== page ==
In this video, John Sumser discusses new management approaches for HR in AI enabled enterprises.

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Important: Our transcripts at HRExaminer are AI-powered but there are still instances where the robots get confused and make errors. Please expect some inaccuracies as you read through the text of this conversation. Thank you for your understanding.



JS – John Sumser, Principal Analyst, HRExaminer

00:00:00:01 – 00:00:22:03
I’m John Sumser. And let me introduce myself very quickly I am the principal analyst at the HR Examiner. If you haven’t had a chance to get a good look at the HR Examiner it’s it’s worth seeing and I’ll tell you about that in a second. I also write a monthly column for H.R. Executive Magazine on intelligent tools.

00:00:22:03 – 00:00:33:27
I do selection and implementation consulting and help people with product development and envisioning the integration of intelligent tools in their organizations.

00:00:33:27 – 00:01:00:00
My home is a it operation called The HR Examiner and at The HR Examiner we explore the edges of HR and HR technology. It comes out as a weekly newsletter. We do a couple of podcasts a week and we do intensive research every year into the emergence of intelligent technology in HR.

00:01:00:00 – 00:01:13:02
We publish an annual report in the fall that looks at trends and growth and success and failure with this new form of technology.

00:01:13:09 – 00:01:35:12
So what I’m going to talk to you about today is is the changes that happen as we move into into a time where all software has some intelligence function to it in one way or another it’s a it’s a big deal change in the old model.

00:01:35:21 – 00:02:11:11
We had software you put data into the software and that same data came out and it was reformatted in some way in the emerging model of digital management. You put data in and then the machine does something to it. And what comes out of it is different than what you put it to it. And that difference is what they’re calling intelligence. You’ll notice that I work pretty hard not to use the term artificial intelligence because I don’t think that’s what we’re seeing yet.

00:02:11:26 – 00:02:35:06
Artificial intelligence is a larger more conversational kind of thing and what we’re seeing today are the extraordinary things that you can do with math and statistics. Once you have a good clean set of data so just to orient it very quickly there’s there’s a lot of material here and I’m going to scoot through some of it.

00:02:35:09 – 00:02:52:16
You’ll be able to get a copy of the slide deck once once the podcast is died once the webinar is done so so I will I will pick and choose my battles in this slide deck as we go along.

00:02:52:17 – 00:03:15:24
First thing is the terrain that we’re talking about each our tech is a an enormous sprawling bag of cats and dogs. One of the hardest things to get one’s arms around with H.R. tech is that it is so various and is so different.

00:03:16:08 – 00:04:49:19
Almost all companies have a unique configuration of their H.R. text stack and so the fundamental elements of it are talent acquisition which much of H.R. thinks are the cowboys Talent Management and Development the organization of all the data or the human capital management function hygiene which are the things that H.R. does that have to be executed perfectly that don’t motivate. But if you get the wrong way demotivated and then the off boarding problem now that looks like in practice this enormous pile of discrete technology silos there is software available at each one of these 75 blocks. And the truth about this particular picture is there are more like 140 discrete H.R. technology silos but it’s impossible to portray that at a single slide. And so this map is worth having if you’re thinking about how the pieces relate as you build the strategy for intelligence tools at your system. But if you look at it let’s let’s take the example of talent acquisition this shows maybe 15 subsets of talent acquisition and there are really 40 different areas inside of talent acquisition for which intelligence tools are already available.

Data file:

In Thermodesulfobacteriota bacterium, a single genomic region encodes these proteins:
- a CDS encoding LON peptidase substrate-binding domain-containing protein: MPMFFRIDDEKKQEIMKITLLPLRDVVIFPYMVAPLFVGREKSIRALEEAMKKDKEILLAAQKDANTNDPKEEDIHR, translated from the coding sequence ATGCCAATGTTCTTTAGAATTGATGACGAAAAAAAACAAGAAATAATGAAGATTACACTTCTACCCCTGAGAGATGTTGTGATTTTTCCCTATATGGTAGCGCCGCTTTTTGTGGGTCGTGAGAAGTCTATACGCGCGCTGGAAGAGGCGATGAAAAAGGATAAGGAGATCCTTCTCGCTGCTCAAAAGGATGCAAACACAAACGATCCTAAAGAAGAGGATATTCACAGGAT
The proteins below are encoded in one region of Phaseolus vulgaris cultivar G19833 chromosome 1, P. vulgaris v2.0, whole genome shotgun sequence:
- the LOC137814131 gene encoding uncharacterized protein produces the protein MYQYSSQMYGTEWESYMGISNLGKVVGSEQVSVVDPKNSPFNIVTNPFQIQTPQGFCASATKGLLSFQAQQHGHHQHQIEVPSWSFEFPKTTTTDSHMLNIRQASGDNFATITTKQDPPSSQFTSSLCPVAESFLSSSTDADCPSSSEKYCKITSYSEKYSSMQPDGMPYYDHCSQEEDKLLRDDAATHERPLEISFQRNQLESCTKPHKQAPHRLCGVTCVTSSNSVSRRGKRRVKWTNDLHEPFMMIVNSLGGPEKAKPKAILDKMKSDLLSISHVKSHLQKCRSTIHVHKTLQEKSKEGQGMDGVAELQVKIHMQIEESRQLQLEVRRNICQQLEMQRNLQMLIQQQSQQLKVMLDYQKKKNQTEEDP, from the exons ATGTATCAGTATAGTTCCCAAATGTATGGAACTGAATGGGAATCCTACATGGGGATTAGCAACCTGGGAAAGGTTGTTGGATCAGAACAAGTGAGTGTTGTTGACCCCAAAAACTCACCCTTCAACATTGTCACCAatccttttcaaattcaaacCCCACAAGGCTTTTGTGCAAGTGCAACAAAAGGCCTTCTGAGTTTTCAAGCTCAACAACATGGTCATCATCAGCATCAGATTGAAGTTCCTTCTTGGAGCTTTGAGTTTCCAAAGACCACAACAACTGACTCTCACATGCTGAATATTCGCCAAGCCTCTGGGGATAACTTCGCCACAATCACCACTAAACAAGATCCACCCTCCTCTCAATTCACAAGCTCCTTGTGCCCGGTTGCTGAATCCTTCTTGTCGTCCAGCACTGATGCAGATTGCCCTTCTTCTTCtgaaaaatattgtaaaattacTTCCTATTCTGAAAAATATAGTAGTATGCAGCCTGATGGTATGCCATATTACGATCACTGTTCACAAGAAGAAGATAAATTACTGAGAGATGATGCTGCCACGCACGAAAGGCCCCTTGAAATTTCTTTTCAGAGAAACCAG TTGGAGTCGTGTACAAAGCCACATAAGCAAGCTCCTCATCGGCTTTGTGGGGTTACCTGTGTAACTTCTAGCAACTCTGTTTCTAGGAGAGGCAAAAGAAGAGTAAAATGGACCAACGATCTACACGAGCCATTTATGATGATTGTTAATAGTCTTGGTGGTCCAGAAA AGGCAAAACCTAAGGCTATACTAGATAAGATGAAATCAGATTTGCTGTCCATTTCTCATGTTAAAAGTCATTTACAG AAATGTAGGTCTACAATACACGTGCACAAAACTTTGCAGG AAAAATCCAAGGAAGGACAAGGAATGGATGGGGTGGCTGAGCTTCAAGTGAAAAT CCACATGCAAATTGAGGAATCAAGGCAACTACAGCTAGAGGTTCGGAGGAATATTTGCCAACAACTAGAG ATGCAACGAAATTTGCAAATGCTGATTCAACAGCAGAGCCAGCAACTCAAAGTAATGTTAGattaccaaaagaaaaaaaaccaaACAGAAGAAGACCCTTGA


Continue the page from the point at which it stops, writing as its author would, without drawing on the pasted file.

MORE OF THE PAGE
00:04:51:18 – 00:04:58:23
The thing that’s going on in the business in general is this startling curve.

00:04:58:24 – 00:07:02:17
This is the growth of vendors of intelligent tools in H.R. technology over the last three years. When we started looking at it and doing research it looked like an anomalous thing there were 40 vendors in 2016. By the time we did our second round of research in 2000 17 there were 200 at the end of 2018 what we’re going to look at for the next report. There were six hundred and forty five. We expect to see fourteen or fifteen hundred at the end of 2019. And the truth is that you won’t be able to find a piece of software that doesn’t have intelligent components to it within the next couple of years. This is this is the new way of doing digital delivery inside of organizations so. So the slide says Smart Data is the new software and I want to go back to what I said at the beginning of the conversation that that what happens with this new stuff is the data you put in is not the same as the data that comes out. The machine does things to the data that you give it to produce a predictive result or a recommendation resolved or some other value added insight merged it into the data that you gave the system in the first place. And that is where value is going to be created in all digital offerings. The current view and I’ll talk about this cyberwar over the course of the presentation of the current view is that that this is a sort of an add on to your existing processes at what you do is take these bits and pieces of intelligence and add them into the existing business practice.